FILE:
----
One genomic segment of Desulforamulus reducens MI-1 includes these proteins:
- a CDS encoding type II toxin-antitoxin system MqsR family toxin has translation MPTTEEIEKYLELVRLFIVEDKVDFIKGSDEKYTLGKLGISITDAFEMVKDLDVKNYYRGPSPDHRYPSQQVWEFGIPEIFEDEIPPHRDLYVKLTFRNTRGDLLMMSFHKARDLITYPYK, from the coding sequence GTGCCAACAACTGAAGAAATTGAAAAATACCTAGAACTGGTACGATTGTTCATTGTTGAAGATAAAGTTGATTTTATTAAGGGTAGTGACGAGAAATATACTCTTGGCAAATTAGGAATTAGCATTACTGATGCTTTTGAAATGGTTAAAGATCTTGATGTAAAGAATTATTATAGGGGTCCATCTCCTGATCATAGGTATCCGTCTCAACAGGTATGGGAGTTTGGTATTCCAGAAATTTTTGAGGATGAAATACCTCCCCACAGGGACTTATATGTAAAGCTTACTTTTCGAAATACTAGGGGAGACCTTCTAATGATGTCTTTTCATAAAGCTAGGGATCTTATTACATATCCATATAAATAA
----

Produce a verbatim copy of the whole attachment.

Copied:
One genomic segment of Desulforamulus reducens MI-1 includes these proteins:
- a CDS encoding type II toxin-antitoxin system MqsR family toxin has translation MPTTEEIEKYLELVRLFIVEDKVDFIKGSDEKYTLGKLGISITDAFEMVKDLDVKNYYRGPSPDHRYPSQQVWEFGIPEIFEDEIPPHRDLYVKLTFRNTRGDLLMMSFHKARDLITYPYK, from the coding sequence GTGCCAACAACTGAAGAAATTGAAAAATACCTAGAACTGGTACGATTGTTCATTGTTGAAGATAAAGTTGATTTTATTAAGGGTAGTGACGAGAAATATACTCTTGGCAAATTAGGAATTAGCATTACTGATGCTTTTGAAATGGTTAAAGATCTTGATGTAAAGAATTATTATAGGGGTCCATCTCCTGATCATAGGTATCCGTCTCAACAGGTATGGGAGTTTGGTATTCCAGAAATTTTTGAGGATGAAATACCTCCCCACAGGGACTTATATGTAAAGCTTACTTTTCGAAATACTAGGGGAGACCTTCTAATGATGTCTTTTCATAAAGCTAGGGATCTTATTACATATCCATATAAATAA